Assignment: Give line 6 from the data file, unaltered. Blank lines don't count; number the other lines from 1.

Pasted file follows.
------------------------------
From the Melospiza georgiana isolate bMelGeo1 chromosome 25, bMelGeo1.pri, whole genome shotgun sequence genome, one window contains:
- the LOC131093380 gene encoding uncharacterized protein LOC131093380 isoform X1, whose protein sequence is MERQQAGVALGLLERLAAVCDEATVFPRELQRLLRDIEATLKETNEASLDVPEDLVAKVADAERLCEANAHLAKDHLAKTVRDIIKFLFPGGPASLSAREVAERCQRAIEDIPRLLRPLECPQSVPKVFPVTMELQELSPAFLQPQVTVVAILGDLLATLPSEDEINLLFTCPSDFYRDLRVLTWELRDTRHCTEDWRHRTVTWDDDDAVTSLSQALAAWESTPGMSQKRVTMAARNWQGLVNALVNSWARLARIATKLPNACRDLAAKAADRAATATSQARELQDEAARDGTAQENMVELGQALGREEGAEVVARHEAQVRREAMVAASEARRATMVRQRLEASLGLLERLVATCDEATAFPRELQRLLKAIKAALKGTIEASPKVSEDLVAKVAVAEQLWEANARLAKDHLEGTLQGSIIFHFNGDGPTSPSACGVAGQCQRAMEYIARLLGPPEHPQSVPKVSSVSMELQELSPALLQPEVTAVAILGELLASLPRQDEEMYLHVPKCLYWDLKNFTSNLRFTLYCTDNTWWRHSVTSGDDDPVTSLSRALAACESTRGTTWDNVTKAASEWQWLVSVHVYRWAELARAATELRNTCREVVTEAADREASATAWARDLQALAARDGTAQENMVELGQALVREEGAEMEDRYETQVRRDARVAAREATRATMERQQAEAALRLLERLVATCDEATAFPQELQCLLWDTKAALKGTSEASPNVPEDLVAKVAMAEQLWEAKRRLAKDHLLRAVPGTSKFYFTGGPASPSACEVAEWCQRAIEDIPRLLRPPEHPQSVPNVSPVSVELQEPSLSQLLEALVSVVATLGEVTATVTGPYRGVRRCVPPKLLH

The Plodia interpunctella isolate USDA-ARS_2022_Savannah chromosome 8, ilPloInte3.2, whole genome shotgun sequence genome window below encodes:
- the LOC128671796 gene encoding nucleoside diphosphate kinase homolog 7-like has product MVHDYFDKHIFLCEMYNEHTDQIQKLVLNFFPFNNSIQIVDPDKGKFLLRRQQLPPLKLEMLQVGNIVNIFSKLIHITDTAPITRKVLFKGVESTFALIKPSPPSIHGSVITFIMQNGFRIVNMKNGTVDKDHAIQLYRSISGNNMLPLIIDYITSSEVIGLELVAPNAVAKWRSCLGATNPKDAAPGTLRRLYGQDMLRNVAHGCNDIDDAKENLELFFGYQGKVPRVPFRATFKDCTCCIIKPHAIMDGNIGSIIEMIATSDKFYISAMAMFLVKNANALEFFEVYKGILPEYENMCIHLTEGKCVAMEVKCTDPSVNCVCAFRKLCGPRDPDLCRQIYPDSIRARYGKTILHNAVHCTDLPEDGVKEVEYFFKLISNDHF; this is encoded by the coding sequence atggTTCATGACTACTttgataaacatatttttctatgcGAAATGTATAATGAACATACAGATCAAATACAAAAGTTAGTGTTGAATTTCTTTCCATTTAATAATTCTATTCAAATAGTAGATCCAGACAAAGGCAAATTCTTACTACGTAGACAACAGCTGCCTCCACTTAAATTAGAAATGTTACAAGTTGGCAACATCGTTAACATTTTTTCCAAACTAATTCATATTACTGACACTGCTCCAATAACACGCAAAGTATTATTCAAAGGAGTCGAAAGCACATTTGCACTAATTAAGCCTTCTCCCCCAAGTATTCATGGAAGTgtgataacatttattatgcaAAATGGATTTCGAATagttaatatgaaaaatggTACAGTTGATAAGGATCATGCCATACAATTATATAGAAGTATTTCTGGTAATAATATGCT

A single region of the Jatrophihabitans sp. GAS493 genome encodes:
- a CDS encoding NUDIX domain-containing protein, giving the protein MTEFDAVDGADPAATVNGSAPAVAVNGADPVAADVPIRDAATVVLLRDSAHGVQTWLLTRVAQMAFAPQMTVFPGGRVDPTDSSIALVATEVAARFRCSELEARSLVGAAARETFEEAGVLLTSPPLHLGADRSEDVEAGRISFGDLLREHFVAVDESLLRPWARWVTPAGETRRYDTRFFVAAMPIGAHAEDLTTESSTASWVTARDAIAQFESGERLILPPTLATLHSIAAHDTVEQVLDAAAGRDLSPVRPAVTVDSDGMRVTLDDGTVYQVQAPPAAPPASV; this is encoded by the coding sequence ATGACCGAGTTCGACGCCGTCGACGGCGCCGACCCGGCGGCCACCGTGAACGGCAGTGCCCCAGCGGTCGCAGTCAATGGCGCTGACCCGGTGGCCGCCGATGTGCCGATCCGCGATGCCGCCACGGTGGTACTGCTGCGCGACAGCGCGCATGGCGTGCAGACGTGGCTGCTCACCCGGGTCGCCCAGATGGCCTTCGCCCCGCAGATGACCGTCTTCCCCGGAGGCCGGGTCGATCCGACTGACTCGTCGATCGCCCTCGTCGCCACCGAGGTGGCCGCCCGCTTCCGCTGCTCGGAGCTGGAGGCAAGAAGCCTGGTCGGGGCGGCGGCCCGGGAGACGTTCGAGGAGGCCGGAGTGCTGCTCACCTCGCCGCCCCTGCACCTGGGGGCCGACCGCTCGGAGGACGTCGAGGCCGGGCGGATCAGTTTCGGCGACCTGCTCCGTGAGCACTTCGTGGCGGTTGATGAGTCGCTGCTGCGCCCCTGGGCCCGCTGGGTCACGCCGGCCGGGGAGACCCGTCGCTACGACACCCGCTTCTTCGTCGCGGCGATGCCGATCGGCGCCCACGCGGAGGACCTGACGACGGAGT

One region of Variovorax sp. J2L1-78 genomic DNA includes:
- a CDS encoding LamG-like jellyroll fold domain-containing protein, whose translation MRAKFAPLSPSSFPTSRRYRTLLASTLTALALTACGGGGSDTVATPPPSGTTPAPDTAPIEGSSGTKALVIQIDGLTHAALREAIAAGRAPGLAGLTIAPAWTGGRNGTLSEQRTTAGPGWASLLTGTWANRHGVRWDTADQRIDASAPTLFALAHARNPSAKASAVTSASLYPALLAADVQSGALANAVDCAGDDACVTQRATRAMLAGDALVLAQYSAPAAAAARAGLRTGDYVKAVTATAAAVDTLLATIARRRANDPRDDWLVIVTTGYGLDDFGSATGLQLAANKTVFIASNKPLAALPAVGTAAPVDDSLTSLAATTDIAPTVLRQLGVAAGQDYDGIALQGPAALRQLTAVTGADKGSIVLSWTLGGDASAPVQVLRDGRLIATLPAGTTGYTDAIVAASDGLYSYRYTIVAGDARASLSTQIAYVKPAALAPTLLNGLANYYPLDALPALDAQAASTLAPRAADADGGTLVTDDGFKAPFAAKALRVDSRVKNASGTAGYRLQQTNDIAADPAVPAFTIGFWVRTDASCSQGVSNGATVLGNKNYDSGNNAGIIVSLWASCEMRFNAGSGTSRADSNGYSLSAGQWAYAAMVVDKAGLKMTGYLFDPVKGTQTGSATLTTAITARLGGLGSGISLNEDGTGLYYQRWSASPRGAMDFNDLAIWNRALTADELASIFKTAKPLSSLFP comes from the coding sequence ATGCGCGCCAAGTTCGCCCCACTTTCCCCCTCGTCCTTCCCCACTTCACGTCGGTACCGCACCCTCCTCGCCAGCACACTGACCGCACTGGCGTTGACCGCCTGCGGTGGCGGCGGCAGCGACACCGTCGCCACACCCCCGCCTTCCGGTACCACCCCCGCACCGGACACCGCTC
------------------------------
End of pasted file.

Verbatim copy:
- a CDS encoding NUDIX domain-containing protein, giving the protein MTEFDAVDGADPAATVNGSAPAVAVNGADPVAADVPIRDAATVVLLRDSAHGVQTWLLTRVAQMAFAPQMTVFPGGRVDPTDSSIALVATEVAARFRCSELEARSLVGAAARETFEEAGVLLTSPPLHLGADRSEDVEAGRISFGDLLREHFVAVDESLLRPWARWVTPAGETRRYDTRFFVAAMPIGAHAEDLTTESSTASWVTARDAIAQFESGERLILPPTLATLHSIAAHDTVEQVLDAAAGRDLSPVRPAVTVDSDGMRVTLDDGTVYQVQAPPAAPPASV; this is encoded by the coding sequence ATGACCGAGTTCGACGCCGTCGACGGCGCCGACCCGGCGGCCACCGTGAACGGCAGTGCCCCAGCGGTCGCAGTCAATGGCGCTGACCCGGTGGCCGCCGATGTGCCGATCCGCGATGCCGCCACGGTGGTACTGCTGCGCGACAGCGCGCATGGCGTGCAGACGTGGCTGCTCACCCGGGTCGCCCAGATGGCCTTCGCCCCGCAGATGACCGTCTTCCCCGGAGGCCGGGTCGATCCGACTGACTCGTCGATCGCCCTCGTCGCCACCGAGGTGGCCGCCCGCTTCCGCTGCTCGGAGCTGGAGGCAAGAAGCCTGGTCGGGGCGGCGGCCCGGGAGACGTTCGAGGAGGCCGGAGTGCTGCTCACCTCGCCGCCCCTGCACCTGGGGGCCGACCGCTCGGAGGACGTCGAGGCCGGGCGGATCAGTTTCGGCGACCTGCTCCGTGAGCACTTCGTGGCGGTTGATGAGTCGCTGCTGCGCCCCTGGGCCCGCTGGGTCACGCCGGCCGGGGAGACCCGTCGCTACGACACCCGCTTCTTCGTCGCGGCGATGCCGATCGGCGCCCACGCGGAGGACCTGACGACGGAGT